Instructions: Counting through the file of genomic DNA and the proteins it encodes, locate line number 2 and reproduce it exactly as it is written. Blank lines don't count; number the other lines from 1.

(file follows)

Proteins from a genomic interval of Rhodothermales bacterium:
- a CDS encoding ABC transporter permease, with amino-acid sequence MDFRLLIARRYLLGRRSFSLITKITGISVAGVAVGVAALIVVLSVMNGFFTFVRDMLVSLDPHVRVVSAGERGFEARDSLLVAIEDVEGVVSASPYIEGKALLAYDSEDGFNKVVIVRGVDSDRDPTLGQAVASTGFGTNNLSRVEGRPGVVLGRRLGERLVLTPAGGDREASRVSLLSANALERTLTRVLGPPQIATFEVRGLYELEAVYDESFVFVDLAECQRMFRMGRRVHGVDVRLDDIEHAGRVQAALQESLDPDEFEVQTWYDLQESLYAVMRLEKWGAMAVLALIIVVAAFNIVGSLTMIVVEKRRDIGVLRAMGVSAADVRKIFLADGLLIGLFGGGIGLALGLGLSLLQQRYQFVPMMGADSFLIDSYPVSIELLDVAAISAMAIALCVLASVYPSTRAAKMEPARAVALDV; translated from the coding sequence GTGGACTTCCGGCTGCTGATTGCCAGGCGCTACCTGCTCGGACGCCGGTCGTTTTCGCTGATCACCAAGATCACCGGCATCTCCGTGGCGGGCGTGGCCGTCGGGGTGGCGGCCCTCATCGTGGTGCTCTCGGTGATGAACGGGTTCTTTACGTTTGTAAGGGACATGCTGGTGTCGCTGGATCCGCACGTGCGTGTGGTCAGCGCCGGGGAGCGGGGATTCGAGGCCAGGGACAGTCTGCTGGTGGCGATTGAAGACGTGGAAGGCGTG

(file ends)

- a CDS encoding ABC transporter permease, with amino-acid sequence MDFRLLIARRYLLGRRSFSLITKITGISVAGVAVGVAALIVVLSVMNGFFTFVRDMLVSLDPHVRVVSAGERGFEARDSLLVAIEDVEGVVSASPYIEGKALLAYDSEDGFNKVVIVRGVDSDRDPTLGQAVASTGFGTNNLSRVEGRPGVVLGRRLGERLVLTPAGGDREASRVSLLSANALERTLTRVLGPPQIATFEVRGLYELEAVYDESFVFVDLAECQRMFRMGRRVHGVDVRLDDIEHAGRVQAALQESLDPDEFEVQTWYDLQESLYAVMRLEKWGAMAVLALIIVVAAFNIVGSLTMIVVEKRRDIGVLRAMGVSAADVRKIFLADGLLIGLFGGGIGLALGLGLSLLQQRYQFVPMMGADSFLIDSYPVSIELLDVAAISAMAIALCVLASVYPSTRAAKMEPARAVALDV; translated from the coding sequence GTGGACTTCCGGCTGCTGATTGCCAGGCGCTACCTGCTCGGACGCCGGTCGTTTTCGCTGATCACCAAGATCACCGGCATCTCCGTGGCGGGCGTGGCCGTCGGGGTGGCGGCCCTCATCGTGGTGCTCTCGGTGATGAACGGGTTCTTTACGTTTGTAAGGGACATGCTGGTGTCGCTGGATCCGCACGTGCGTGTGGTCAGCGCCGGGGAGCGGGGATTCGAGGCCAGGGACAGTCTGCTGGTGGCGATTGAAGACGTGGAAGGCGTG